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Byrd endorsed DADT compromise with additional sixty day implementation delay

Timothy Kincaid

May 26th, 2010

Senator Byrd has released the following statement:

U.S. Senator Robert C. Byrd, D-W.Va., a member of the Senate Armed Services Committee, released the following statement announcing that he will vote for a compromise amendment to the Department of Defense Authorization bill to repeal “Don’t Ask, Don’t Tell.” Byrd worked successfully with interested parties to include some additional language that would give Congress an additional 60 days to thoroughly review the implementation policy once certified:

“I did not want to blindly assent to repealing this law without giving the Congress an opportunity to re-examine the concerns of our Armed Forces and the manner in which they are being addressed.”

“Therefore, I worked with the Senate and House Leadership, Senators Lieberman and Levin, Congressman Murphy, the Administration and the Department of Defense to include a provision in the proposed compromise amendment that would delay the repeal of the ‘Don’t Ask, Don’t Tell’ policy for 60 days after receipt of the findings of the Pentagon Review and the determination of the proposed policy and regulation changes.”

“This period of time will allow the Congress, along with the American people, to thoroughly review the proposed policy recommendations to ensure that these changes are consistent with the standards of military readiness, military effectiveness, unit cohesion, and recruiting and retention for our Armed Forces.”

“With these changes, I will support the amendment expected to be offered by Senator Lieberman to the Department of Defense Authorization bill.

With Byrd’s promised vote, the bill now has more than the required votes for attachment to the Defense Authorization Bill and for passage out of committee.

It now appears that the timeline will be repeal of DADT language this week, completion of study by December 1, then some undefined period for drafting of policies to be followed by sixty days for Congressional review. I don’t know if there is a provision by which Congress would have to vote again, but this delays implementation until after the swearing in of the next Congress.

Comments

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Tommy
May 26th, 2010 | LINK

Ugh. In the field of comic books characters are often sixty to eighty years old. In order for Superman to still seem like Superman after all this time, it is an unwritten rule he can not change too much and must, eventually, return to the status quo. Stories are therefor crafted to give the illusion of change while in reality changing nothing.

And that is what this entire “compromise” (by the way, this is something that should not be compromised) is. It is the illusion of change, the illusion of action. The reality, I feel, is that we are being thrown under the bus by the Democrats again.

They have constructed such a byzantine maze of legislation so with as many ways out as possible. Now not only can the military chose to carry the policy (due to the lack of a non-discrimination clause), but the president and the joint chiefs have to sign off on it, and now congress can squash it too. It is nothing more than an never-ending series of delays, literally infinite delays. Frankly it is unclear if this new legislation removes sodomy from the UCMJ.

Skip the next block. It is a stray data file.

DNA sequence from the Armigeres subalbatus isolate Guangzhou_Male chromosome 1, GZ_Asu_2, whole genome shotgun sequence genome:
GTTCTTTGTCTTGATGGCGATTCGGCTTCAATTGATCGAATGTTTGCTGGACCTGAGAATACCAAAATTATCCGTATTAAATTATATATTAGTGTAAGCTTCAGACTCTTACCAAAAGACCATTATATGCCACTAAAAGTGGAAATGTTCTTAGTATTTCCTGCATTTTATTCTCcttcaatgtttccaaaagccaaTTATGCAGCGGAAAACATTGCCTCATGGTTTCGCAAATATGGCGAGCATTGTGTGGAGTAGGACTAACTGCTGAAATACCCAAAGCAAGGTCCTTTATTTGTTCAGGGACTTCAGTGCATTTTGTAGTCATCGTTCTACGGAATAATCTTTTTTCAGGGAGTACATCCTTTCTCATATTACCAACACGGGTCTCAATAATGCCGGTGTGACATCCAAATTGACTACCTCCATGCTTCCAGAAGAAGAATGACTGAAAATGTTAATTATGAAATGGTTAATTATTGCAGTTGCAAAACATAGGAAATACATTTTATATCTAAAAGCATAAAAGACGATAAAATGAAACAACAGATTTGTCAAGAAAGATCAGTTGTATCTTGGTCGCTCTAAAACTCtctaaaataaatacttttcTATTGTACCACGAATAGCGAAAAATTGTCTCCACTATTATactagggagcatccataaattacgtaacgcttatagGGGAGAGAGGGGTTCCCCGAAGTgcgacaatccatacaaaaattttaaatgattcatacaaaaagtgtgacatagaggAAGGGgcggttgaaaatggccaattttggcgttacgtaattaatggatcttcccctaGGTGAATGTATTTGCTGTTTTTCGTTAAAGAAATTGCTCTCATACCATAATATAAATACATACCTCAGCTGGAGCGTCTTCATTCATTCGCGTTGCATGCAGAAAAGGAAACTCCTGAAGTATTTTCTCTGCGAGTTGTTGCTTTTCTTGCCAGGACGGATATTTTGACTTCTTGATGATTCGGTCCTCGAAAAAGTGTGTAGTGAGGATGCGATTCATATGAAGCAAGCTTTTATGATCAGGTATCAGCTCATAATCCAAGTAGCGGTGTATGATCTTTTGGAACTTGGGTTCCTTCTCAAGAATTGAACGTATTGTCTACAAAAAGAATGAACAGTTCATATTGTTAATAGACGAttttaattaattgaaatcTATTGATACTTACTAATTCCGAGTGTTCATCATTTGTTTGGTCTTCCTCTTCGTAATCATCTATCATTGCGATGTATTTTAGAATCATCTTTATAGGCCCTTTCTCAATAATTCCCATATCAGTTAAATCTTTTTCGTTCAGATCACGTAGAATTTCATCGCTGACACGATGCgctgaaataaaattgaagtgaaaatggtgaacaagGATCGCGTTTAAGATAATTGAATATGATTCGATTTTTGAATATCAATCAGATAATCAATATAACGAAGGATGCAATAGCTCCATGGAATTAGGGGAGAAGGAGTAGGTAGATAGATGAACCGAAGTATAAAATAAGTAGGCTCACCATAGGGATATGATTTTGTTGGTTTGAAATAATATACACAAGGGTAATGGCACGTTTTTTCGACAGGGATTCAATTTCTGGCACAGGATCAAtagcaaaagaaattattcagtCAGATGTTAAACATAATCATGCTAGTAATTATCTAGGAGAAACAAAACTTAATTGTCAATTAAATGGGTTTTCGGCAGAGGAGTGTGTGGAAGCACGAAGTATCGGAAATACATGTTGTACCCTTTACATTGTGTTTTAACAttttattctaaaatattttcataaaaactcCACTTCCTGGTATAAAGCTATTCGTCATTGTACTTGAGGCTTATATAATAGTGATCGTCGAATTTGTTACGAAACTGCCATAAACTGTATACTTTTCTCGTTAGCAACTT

This is nothing more than an attempt to get the protests to stop, and the gays to open their wallets and go to the voting booths. We’ve clearly been sold out.

John in the Bay Area
May 26th, 2010 | LINK

With 15 votes already, I would have declined Byrd’s vote.

Burr
May 26th, 2010 | LINK

Is there precedent for such a convoluted change?

Stop making this rocket science.

paul j stein
May 26th, 2010 | LINK

Remember we are dealing with a group consisting mainly of LAWYERS! The delay gives the “newly elected” members a chance to make side deals to gain a better stature from the start. DADT will be repealed, but all the side deals need to be in place for all the retiring members to get “PORK” for their respective districts. Politics (LAWYERING)as usual.

Rob
May 26th, 2010 | LINK

“Ugh. In the field of comic books characters are often sixty to eighty years old. In order for Superman to still seem like Superman after all this time, it is an unwritten rule he can not change too much and must, eventually, return to the status quo. Stories are therefor crafted to give the illusion of change while in reality changing nothing.”

That’s when it’s time for a ‘universe reboot’ in the comics industry. Byrd is long due for retirement.

Steve
May 27th, 2010 | LINK

Ugh. In the field of comic books characters are often sixty to eighty years old. In order for Superman to still seem like Superman after all this time, it is an unwritten rule he can not change too much and must, eventually, return to the status quo. Stories are therefor crafted to give the illusion of change while in reality changing nothing.

And that is what this entire “compromise” (by the way, this is something that should not be compromised) is. It is the illusion of change, the illusion of action. The reality, I feel, is that we are being thrown under the bus by the Democrats again.

They have constructed such a byzantine maze of legislation so with as many ways out as possible. Now not only can the military chose to carry the policy (due to the lack of a non-discrimination clause), but the president and the joint chiefs have to sign off on it, and now congress can squash it too. It is nothing more than an never-ending series of delays, literally infinite delays. Frankly it is unclear if this new legislation removes sodomy from the UCMJ.

This is nothing more than an attempt to get the protests to stop, and the gays to open their wallets and go to the voting booths. We’ve clearly been sold out.

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